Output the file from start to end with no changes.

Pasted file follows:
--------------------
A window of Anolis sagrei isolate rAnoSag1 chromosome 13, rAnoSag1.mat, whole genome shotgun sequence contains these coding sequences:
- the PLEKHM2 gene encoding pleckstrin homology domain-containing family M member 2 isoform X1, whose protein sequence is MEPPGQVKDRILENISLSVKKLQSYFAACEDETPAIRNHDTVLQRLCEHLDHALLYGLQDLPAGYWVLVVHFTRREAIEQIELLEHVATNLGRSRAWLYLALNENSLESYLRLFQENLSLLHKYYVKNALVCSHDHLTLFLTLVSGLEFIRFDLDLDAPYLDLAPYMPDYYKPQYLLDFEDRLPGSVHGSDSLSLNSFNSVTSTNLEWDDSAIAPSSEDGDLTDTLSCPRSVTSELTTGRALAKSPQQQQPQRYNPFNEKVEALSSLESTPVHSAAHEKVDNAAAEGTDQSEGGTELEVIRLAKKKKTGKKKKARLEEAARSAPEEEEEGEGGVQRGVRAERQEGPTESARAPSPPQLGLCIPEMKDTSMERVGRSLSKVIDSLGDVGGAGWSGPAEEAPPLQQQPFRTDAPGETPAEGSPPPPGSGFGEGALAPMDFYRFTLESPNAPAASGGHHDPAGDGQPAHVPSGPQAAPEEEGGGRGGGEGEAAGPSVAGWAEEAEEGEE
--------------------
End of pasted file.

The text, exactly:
A window of Anolis sagrei isolate rAnoSag1 chromosome 13, rAnoSag1.mat, whole genome shotgun sequence contains these coding sequences:
- the PLEKHM2 gene encoding pleckstrin homology domain-containing family M member 2 isoform X1, whose protein sequence is MEPPGQVKDRILENISLSVKKLQSYFAACEDETPAIRNHDTVLQRLCEHLDHALLYGLQDLPAGYWVLVVHFTRREAIEQIELLEHVATNLGRSRAWLYLALNENSLESYLRLFQENLSLLHKYYVKNALVCSHDHLTLFLTLVSGLEFIRFDLDLDAPYLDLAPYMPDYYKPQYLLDFEDRLPGSVHGSDSLSLNSFNSVTSTNLEWDDSAIAPSSEDGDLTDTLSCPRSVTSELTTGRALAKSPQQQQPQRYNPFNEKVEALSSLESTPVHSAAHEKVDNAAAEGTDQSEGGTELEVIRLAKKKKTGKKKKARLEEAARSAPEEEEEGEGGVQRGVRAERQEGPTESARAPSPPQLGLCIPEMKDTSMERVGRSLSKVIDSLGDVGGAGWSGPAEEAPPLQQQPFRTDAPGETPAEGSPPPPGSGFGEGALAPMDFYRFTLESPNAPAASGGHHDPAGDGQPAHVPSGPQAAPEEEGGGRGGGEGEAAGPSVAGWAEEAEEGEE